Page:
Guess what made the heart rhythm news wire yesterday?
It wasn’t a new medicine,
or a new stent,
not even a new ablation catheter,
and, it surely wasn’t a revolution in motivating people to exercise.
It was words. Rhetoric… It seems that one man, Dr John Wilson, read all of the major ICD trials, dating back more than a decade, and found that the study authors emphasized positive aspects of ICDs while giving less weight to their sobering complication rates.
As reported by Steve Stiles on theHeart.org, Dr Wilson likened such “message framing” to marketing strategies “that try to sell a product.”
Though his opinions bordered on the sensational, Dr Wilson gave advice that spoke strongly to me:
“I think the bulk of the information from these trials would suggest that these devices do make people live longer, but I think also it’s very likely that if patients were given a more balanced view about risks and benefits, fewer of them would be willing to take it on,”
And this, (my emphasis)
Guidelines, he said, “tend to make it sound like if something is found to be effective, it should be put in all patients with that problem, when in fact what should probably be said is: if it’s effective, patients should be given information about the benefit and the risk and allowed to use their own judgment to decide whether they’d prefer to live a little longer—in many cases just a couple of months longer—or possibly experience infection or get shocked multiple times with the defibrillator.” If patients received this type of information, “you’d probably find that a lot of them would be very skeptical about having these devices put in.”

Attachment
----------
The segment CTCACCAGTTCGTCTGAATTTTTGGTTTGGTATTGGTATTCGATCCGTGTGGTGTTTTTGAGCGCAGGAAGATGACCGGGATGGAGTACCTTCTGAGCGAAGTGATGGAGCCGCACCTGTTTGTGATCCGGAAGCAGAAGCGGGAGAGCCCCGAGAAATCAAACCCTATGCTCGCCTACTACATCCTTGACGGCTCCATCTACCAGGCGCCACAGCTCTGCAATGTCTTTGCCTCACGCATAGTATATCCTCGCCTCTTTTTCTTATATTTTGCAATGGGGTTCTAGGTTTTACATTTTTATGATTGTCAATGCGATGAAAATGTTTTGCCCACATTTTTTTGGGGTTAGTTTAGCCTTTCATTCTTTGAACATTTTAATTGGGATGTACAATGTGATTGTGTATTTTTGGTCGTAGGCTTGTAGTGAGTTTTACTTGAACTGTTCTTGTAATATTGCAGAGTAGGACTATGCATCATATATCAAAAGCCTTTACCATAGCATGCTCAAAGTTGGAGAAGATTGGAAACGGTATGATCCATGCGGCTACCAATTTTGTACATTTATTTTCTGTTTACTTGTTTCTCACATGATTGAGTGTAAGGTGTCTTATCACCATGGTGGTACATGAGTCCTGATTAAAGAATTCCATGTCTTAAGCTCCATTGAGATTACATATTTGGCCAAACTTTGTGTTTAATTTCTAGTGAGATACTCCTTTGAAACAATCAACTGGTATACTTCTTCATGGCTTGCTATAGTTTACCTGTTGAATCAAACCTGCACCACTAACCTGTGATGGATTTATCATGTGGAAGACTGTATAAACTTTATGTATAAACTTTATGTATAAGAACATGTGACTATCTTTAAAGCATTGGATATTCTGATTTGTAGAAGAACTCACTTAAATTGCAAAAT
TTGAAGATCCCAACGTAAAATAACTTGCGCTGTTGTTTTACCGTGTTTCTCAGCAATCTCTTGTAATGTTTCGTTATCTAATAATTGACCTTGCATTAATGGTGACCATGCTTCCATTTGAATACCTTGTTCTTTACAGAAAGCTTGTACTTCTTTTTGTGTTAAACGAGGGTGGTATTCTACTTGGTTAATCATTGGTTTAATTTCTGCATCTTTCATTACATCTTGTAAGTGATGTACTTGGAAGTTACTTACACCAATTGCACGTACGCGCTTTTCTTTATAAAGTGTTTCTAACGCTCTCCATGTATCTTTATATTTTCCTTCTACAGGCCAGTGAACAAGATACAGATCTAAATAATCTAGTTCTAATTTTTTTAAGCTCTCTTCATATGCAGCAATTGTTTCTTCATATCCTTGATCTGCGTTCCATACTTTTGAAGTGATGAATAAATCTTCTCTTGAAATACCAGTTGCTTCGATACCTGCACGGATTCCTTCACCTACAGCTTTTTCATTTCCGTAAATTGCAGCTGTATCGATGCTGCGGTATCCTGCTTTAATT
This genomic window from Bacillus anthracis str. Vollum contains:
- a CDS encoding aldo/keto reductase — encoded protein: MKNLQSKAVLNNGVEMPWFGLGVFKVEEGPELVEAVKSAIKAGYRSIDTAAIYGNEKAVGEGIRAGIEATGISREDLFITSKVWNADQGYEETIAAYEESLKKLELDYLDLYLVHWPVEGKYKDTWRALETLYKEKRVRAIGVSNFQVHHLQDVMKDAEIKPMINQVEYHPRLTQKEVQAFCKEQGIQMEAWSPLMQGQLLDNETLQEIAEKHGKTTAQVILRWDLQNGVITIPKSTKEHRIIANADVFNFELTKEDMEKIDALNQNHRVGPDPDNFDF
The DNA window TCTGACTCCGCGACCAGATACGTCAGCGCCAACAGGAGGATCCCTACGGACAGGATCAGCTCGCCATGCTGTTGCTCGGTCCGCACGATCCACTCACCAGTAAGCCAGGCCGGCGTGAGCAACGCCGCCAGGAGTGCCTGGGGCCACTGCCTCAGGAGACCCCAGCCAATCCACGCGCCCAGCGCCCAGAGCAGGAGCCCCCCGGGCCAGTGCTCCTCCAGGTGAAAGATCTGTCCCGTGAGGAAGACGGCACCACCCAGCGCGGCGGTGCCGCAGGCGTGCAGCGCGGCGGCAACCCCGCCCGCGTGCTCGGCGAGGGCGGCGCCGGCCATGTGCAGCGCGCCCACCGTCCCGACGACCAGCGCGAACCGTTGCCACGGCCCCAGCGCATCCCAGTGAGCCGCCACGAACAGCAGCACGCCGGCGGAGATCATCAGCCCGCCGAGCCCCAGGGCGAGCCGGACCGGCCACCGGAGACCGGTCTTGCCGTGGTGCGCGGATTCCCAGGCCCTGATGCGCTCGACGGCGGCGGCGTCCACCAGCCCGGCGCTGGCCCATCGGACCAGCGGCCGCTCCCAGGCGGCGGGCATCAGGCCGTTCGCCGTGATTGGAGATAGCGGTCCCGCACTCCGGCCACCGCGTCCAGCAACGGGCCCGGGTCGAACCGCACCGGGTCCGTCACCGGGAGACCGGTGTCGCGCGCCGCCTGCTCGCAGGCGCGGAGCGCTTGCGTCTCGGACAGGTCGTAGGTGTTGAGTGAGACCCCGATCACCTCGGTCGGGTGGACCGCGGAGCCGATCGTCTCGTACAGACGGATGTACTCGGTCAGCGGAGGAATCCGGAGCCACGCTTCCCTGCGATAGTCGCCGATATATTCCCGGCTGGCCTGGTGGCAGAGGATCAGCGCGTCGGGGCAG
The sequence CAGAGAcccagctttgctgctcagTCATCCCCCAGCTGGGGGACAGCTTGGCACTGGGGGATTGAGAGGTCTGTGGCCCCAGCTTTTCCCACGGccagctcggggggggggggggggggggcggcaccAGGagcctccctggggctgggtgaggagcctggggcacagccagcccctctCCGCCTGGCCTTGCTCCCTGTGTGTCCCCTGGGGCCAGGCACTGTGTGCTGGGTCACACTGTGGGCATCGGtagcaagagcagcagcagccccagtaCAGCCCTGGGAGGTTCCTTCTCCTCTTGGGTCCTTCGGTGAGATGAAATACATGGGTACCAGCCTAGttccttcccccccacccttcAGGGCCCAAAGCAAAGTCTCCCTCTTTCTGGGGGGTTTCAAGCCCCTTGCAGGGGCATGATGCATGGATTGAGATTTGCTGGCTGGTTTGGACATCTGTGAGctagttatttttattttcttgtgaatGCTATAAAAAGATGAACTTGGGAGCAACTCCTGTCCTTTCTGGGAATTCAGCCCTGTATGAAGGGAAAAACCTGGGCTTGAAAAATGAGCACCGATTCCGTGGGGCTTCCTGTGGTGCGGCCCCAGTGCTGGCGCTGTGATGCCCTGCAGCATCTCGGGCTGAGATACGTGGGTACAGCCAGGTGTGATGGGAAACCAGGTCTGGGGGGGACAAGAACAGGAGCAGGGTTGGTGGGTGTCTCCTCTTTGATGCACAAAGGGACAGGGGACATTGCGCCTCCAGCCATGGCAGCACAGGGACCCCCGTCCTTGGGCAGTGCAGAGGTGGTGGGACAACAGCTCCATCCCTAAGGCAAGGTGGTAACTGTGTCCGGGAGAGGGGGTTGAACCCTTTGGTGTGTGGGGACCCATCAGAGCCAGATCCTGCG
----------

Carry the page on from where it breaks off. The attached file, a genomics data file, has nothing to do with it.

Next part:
That last paragraph slants a little too far to the negative, but it suffices to show how a patient-centered ICD conversation is a tough one. It also highlights the notion of how practicing medicine gets harder as we accumulate better (and more invasive) tools. (And yet another
excuse reason why so many of us fall so woefully behind in the office.)
In selected patients, ICDs unequivocally provide statistical benefit, but there are risks, and alternatives—as in any invasive treatment. In this way, ICDs are akin to many other expensive and invasive therapies. Cancer chemotherapies like adriamycin, with its cardiac toxicity, come to mind, for example.
Most smart doctors read journal articles with a critical eye. They (should) know that the writers are passionate and convinced of their positive findings. Such is human nature.